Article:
Is there a Theta owner using room correction????

Some of us saw the need for DSPs, controlling of reverb time, freq response many years ago. It's good to see others have finally caught on.

OK Dan, that manifesto was for you!

How's that???

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There are more than a handful of [op amps] that sound so good that most designers want to be using them as opposed to discreet transistors. Dave Reich, Theta 2009
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post #94 of 190 Old 12-18-2011, 06:57 PM - Thread Starter
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Quote:
Originally Posted by jbm007 View Post

Jeff

If you show up for the demo in January I would suggest you bring a bib with you...............

Because you will be dribbling all over your self while your here.

Dan has put hours into this show down, and to hear it; is to make normal men dribble and weep.
We did a demo over the weekend for someone and it was sad. The poor SOB couldn't decide what would hurt more; the 60K his wife would make him spend for a Kaliedescape system or the 60K it was going to cost him to upgrade his existing audio setup. Just sad ..............

My only question on attending is whether to fly or drive.

My Home Theater of the Month- Le Petit Trianon

There are more than a handful of [op amps] that sound so good that most designers want to be using them as opposed to discreet transistors. Dave Reich, Theta 2009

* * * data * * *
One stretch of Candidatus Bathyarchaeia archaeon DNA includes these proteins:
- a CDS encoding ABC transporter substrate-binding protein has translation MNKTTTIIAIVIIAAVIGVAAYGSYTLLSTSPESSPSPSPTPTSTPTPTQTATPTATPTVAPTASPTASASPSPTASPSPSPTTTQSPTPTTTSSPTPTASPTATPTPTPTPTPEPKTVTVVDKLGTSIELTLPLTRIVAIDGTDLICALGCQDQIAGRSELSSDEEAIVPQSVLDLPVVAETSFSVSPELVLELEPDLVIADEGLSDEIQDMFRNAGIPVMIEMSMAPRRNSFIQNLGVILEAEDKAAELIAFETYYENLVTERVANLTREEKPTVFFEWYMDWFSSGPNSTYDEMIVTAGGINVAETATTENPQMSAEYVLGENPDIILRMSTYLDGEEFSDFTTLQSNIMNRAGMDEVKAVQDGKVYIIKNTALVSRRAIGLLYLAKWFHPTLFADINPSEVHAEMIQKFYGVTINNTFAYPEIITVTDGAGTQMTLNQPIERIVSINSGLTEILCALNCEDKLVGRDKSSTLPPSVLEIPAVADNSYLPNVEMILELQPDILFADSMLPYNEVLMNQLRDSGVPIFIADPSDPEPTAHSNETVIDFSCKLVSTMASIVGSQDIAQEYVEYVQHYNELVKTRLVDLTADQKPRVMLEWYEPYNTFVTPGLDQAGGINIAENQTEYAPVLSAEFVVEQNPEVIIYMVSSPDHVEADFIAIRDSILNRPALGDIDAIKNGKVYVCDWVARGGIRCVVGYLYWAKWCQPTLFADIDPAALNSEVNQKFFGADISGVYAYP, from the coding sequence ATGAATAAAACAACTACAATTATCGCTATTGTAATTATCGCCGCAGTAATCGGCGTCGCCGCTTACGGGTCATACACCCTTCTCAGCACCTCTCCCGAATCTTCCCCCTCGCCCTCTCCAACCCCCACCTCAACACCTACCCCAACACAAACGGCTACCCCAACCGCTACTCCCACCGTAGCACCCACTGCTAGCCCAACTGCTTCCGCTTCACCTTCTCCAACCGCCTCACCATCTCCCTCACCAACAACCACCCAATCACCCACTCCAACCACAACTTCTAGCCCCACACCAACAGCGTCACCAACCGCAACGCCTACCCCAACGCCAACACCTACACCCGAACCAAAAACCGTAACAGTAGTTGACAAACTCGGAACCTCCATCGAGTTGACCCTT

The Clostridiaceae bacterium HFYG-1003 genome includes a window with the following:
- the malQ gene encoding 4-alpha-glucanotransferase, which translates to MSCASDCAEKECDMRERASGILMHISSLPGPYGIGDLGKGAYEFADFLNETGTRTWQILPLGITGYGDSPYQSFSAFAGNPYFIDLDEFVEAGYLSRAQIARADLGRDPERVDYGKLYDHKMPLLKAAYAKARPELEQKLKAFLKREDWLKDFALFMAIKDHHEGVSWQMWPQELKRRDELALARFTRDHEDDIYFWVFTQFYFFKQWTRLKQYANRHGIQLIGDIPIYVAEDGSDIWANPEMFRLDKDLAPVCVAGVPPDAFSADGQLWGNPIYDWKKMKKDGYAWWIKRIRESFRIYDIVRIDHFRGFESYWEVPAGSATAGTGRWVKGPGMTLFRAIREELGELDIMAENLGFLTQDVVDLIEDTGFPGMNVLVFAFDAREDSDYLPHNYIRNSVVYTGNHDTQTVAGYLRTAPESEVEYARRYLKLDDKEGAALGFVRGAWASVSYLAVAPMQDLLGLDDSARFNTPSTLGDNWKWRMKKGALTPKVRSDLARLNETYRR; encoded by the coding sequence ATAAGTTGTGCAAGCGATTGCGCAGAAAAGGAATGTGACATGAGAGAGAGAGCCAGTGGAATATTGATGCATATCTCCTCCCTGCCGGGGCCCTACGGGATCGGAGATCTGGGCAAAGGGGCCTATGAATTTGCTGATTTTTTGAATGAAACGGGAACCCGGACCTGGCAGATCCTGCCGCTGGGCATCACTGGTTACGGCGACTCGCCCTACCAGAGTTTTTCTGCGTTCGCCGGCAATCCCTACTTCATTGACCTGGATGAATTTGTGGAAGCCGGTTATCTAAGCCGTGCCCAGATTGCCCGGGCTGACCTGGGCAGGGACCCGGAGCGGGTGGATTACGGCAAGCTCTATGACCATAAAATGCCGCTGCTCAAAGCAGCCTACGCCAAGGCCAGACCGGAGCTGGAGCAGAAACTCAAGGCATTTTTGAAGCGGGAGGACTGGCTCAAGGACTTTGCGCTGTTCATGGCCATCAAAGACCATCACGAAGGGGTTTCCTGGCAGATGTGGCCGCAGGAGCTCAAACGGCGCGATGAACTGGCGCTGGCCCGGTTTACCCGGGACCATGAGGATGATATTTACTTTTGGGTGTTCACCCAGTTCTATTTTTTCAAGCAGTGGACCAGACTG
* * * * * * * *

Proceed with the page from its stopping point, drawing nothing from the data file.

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post #95 of 190 Old 12-18-2011, 07:51 PM
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Quote:
Originally Posted by Raul GS View Post

...I'm not Dan, but neither of those answers makes much sense. Unlike main speakers, subs can be very well evaluated by metrics; i.e. there really 1. should not be a need to test them to see if the suit your home. Conversely, 2. driver size and frequency response by themselves provide very little information.

Raul, thanks for your input.

1. By not testing, did you mean that it's not important to test-listen to the subwoofer to see how it sounds in your system prior to buying?
From Dan's/Amir's/et al's discussion so far, it seems room EQ improves upon your initial system, but it doesn't make all systems sound alike. In that sense, shouldn't how a subwoofer sound matter?
Dan spoke about the subjective "sounds" of subwoofer - tight/defined/one note, etc. - implying, to me anyway, that it is *still* important to listen to it first before buying, no?

2. Frequency response of the subwoofer reflects how deep it's extending - I would have thought it is among the most important parameter to consider?
Driver size *seems* to have some importance in Dan's recommendation, what his clients use, etc. Perhaps this affect the subjective "sound" of the subwoofer? In other words, say a 12 inch driver SW sounds different from an 18 inch driver SW, then it should matter, no?